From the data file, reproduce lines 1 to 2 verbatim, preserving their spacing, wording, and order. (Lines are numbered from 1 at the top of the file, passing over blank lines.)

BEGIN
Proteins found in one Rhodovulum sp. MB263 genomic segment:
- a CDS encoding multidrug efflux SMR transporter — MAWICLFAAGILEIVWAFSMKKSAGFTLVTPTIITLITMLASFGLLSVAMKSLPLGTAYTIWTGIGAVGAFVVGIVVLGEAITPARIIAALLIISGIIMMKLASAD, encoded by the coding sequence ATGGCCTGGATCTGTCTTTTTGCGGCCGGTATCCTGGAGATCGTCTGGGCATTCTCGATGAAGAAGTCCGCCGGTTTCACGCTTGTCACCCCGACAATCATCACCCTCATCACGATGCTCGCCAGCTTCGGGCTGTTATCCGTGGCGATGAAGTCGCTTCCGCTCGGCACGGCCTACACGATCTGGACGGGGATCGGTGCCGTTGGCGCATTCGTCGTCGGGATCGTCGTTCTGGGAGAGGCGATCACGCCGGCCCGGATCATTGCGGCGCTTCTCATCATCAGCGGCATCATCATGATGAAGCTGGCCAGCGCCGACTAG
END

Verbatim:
Proteins found in one Rhodovulum sp. MB263 genomic segment:
- a CDS encoding multidrug efflux SMR transporter — MAWICLFAAGILEIVWAFSMKKSAGFTLVTPTIITLITMLASFGLLSVAMKSLPLGTAYTIWTGIGAVGAFVVGIVVLGEAITPARIIAALLIISGIIMMKLASAD, encoded by the coding sequence ATGGCCTGGATCTGTCTTTTTGCGGCCGGTATCCTGGAGATCGTCTGGGCATTCTCGATGAAGAAGTCCGCCGGTTTCACGCTTGTCACCCCGACAATCATCACCCTCATCACGATGCTCGCCAGCTTCGGGCTGTTATCCGTGGCGATGAAGTCGCTTCCGCTCGGCACGGCCTACACGATCTGGACGGGGATCGGTGCCGTTGGCGCATTCGTCGTCGGGATCGTCGTTCTGGGAGAGGCGATCACGCCGGCCCGGATCATTGCGGCGCTTCTCATCATCAGCGGCATCATCATGATGAAGCTGGCCAGCGCCGACTAG